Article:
“It was the best of times, it was the worst of times, it was the age of wisdom, it was the age of foolishness, it was the epoch of belief, it was the epoch of incredulity, it was the season of Light, it was the season of Darkness, it was the spring of hope, it was the winter of despair…” Charles Dickens, The Tale of Two Cities
We are all familiar with this famous introduction to the tumultuous and chaotic French Revolution, where uncertainty reigned supreme and survival was the only priority!
Today, while physically there is little evidence of violence and bloodshed, heads, as in the French Revolution, are rolling with the same urgency and ferocity and the above holds true once more in corporate circles, forcing business leaders to look closely and challenge the time-honored principles and practices they have long learned to abide by.
What then does this mean for the business climate and for professionals who find their skills, honed over their long careers, redundant and irrelevant. The same dilemma also confronts enterprises which have grown steadily and predictably for decades, but today find themselves overweight, out of sync with the times and faced with the prospect of becoming dinosaurs. The crumbling of erstwhile giants and well-respected corporate edifices over the last few years, topped by the most recent fall of Thomas Cook, where more than 22000 employees are facing a jobless and bleak future, accentuates the size and scale of this crisis.
This brings to the fore, the need to deliberate on what and when did things start going so awry that across nations, across economies and across people, the fates are similarly dismal. The other most important factor to dwell on is also to look at those few who have straddled these times and what have they done differently to ensure they remain relevant and solvent.
Of course, a no-brainer is that these businesses and leaders understand the imperative to manage dynamism and rapid change. Evolution today, whether in business models or enabling factors like technology, as well as the mental makeup of the people, all need to be understood in real time. With generational challenges and differences, evolution in tools and technology, environment and lifestyle, all in a state of constant flux, the adage of “long term” strategy hardly applies. We are in impatient and testing times and immediate solutions are what is being sought. The long term may happen but no one believes in waiting for returns and rewards, when the planet itself is faced with existentialist threats.
Understanding of this is critical for only then can we also recognize who would be most likely to drive the businesses of today and tomorrow. Having said this, it will not be easy to spot this leader who may well be someone who seems incongruous to our eyes accustomed to a longstanding image – neither suited, not well-shod, neither proper nor well spoken. However, she or he will need to be quick in thinking, brilliant in anticipating, unafraid of challenges and unfettered by tradition. In short, this new leader will be a problem-solver, and will lead, not by directing but by doing.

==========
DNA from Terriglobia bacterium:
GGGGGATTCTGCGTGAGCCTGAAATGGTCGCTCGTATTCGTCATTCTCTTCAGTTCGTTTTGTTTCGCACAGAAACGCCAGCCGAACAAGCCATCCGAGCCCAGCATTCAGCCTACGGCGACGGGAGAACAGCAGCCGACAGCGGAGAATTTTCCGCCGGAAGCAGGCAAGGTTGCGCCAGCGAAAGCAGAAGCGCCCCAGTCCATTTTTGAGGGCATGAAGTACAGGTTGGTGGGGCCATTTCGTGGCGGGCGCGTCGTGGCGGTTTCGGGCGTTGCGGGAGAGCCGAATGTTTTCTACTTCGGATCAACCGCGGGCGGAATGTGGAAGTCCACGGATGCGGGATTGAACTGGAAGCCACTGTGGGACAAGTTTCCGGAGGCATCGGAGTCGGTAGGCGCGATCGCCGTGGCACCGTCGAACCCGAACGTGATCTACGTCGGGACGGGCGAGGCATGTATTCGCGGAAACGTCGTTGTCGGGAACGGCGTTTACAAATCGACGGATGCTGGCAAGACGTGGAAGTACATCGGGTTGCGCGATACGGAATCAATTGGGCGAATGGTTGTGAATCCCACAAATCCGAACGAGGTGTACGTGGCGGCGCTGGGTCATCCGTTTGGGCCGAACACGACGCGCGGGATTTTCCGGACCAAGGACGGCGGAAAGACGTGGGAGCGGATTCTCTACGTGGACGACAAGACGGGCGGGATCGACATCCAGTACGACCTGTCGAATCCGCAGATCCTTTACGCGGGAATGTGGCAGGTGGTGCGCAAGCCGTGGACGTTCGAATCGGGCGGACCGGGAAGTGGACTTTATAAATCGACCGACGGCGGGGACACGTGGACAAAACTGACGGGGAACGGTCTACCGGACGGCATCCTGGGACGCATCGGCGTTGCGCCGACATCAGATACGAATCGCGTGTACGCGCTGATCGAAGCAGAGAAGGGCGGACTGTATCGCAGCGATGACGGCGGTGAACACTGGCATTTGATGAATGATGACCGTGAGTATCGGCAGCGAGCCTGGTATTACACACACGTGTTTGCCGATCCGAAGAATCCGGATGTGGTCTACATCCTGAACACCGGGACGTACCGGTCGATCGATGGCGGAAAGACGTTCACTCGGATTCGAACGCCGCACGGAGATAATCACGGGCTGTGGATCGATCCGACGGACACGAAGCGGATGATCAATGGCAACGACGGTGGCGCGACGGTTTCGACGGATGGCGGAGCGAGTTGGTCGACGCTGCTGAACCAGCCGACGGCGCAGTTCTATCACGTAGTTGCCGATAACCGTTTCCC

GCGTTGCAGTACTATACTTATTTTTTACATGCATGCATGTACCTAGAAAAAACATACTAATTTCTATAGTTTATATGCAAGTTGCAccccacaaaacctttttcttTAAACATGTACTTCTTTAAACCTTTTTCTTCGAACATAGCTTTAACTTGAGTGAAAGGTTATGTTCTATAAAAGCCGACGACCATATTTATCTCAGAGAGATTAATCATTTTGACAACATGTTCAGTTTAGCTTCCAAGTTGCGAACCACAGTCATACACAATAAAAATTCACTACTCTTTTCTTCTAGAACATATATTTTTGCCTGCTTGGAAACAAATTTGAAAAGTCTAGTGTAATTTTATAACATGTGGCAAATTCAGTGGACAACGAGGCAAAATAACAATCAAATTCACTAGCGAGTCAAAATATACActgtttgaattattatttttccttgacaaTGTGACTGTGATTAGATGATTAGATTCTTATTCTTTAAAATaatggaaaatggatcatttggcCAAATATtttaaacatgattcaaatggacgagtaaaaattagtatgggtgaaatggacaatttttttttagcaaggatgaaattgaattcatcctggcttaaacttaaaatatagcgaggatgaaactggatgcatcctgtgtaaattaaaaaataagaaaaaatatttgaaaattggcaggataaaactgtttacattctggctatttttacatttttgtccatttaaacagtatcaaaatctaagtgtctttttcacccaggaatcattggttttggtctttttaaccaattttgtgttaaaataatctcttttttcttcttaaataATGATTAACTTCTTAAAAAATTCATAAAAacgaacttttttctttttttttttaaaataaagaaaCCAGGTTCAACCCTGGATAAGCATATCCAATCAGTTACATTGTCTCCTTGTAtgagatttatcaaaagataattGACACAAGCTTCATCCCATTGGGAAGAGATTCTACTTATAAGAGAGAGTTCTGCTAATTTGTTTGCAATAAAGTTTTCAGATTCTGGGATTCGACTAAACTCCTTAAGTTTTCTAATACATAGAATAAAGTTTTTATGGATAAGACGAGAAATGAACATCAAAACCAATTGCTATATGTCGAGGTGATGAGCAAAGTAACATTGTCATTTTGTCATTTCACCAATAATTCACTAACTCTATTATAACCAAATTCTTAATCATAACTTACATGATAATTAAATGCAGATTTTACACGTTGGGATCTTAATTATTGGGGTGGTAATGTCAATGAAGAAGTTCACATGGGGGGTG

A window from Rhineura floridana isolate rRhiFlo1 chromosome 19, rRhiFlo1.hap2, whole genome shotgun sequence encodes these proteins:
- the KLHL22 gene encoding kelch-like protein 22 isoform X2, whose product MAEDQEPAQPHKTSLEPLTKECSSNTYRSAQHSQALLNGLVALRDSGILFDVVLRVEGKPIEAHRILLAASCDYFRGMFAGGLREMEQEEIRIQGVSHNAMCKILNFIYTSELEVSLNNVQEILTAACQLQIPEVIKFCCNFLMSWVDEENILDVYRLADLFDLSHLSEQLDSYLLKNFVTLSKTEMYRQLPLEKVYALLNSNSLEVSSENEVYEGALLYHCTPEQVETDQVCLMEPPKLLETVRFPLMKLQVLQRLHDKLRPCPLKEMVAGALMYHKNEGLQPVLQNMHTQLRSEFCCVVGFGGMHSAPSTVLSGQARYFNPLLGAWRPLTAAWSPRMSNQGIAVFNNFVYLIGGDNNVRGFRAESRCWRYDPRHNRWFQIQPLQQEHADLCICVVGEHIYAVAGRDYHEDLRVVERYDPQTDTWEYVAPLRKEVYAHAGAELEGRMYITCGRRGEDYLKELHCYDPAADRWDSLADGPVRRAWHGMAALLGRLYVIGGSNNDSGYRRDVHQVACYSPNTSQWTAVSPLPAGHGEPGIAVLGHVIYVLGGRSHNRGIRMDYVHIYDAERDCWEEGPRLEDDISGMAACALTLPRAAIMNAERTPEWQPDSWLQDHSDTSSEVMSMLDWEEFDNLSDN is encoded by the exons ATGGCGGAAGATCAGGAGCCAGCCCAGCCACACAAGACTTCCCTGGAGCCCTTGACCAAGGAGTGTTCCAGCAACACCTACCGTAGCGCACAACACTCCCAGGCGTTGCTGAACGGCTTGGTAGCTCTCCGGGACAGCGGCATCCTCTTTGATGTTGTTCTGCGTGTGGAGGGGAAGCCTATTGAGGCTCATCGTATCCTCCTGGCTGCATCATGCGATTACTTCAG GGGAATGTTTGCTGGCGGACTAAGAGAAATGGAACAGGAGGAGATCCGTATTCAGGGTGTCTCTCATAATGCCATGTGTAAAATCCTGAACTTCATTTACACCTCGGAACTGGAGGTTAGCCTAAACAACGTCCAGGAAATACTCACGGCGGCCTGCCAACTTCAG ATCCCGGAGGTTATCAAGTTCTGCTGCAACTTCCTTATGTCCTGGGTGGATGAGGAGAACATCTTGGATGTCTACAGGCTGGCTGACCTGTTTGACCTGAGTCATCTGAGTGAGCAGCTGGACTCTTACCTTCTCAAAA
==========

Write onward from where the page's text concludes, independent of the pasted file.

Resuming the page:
Since this leader is untested and is operating in unknown territory, everything about this leader is new. The key factor that will allow these new age leaders to succeed is their courage and charisma, youthful and high energy, passion and zeal and the sheer belief in themselves. And one of the most important qualities will be their ability to learn fast, leverage tools and enabling platforms and technologies, develop new models and implement at speed, manage costs and be willing to shed anything once redundant at lightning speed.
And we are already seeing this, companies are now looking for younger, fresher talent and discarding those set in their ways and who do not adapt to the times. With expectations from employees now focused on productivity and outcomes, no longer is there the luxury of carrying baggage, and hence those who have not heard the wake-up call are destined to hear the death knell of their careers heading towards certain demise.
These times now call for a fundamental shift in competencies, with learn ability, agility, adaptability and speed being the determinants that will define leaders. It is also certain that these impatient leaders are not willing to stay for long as the call for shaking off the yoke of someone else’s control will propel them into setting up of their own ventures. However, while they are there, companies will be in for exciting times and high growth. In her famous book “Radical Candor” Kim Scott calls them the “kick-ass boss” who maintain a delicate balance between being direct and honest while not offending, who establish personal relationships proving that they genuinely care, but are also willing to challenge their teams when they are not meeting expectations.
At the same time, successful and seasoned campaigners, who have helped their organizations thrive and grow in difficult times too, have a unique opportunity to impart counsel, knowledge and experiences, training and mentorship to this new leader!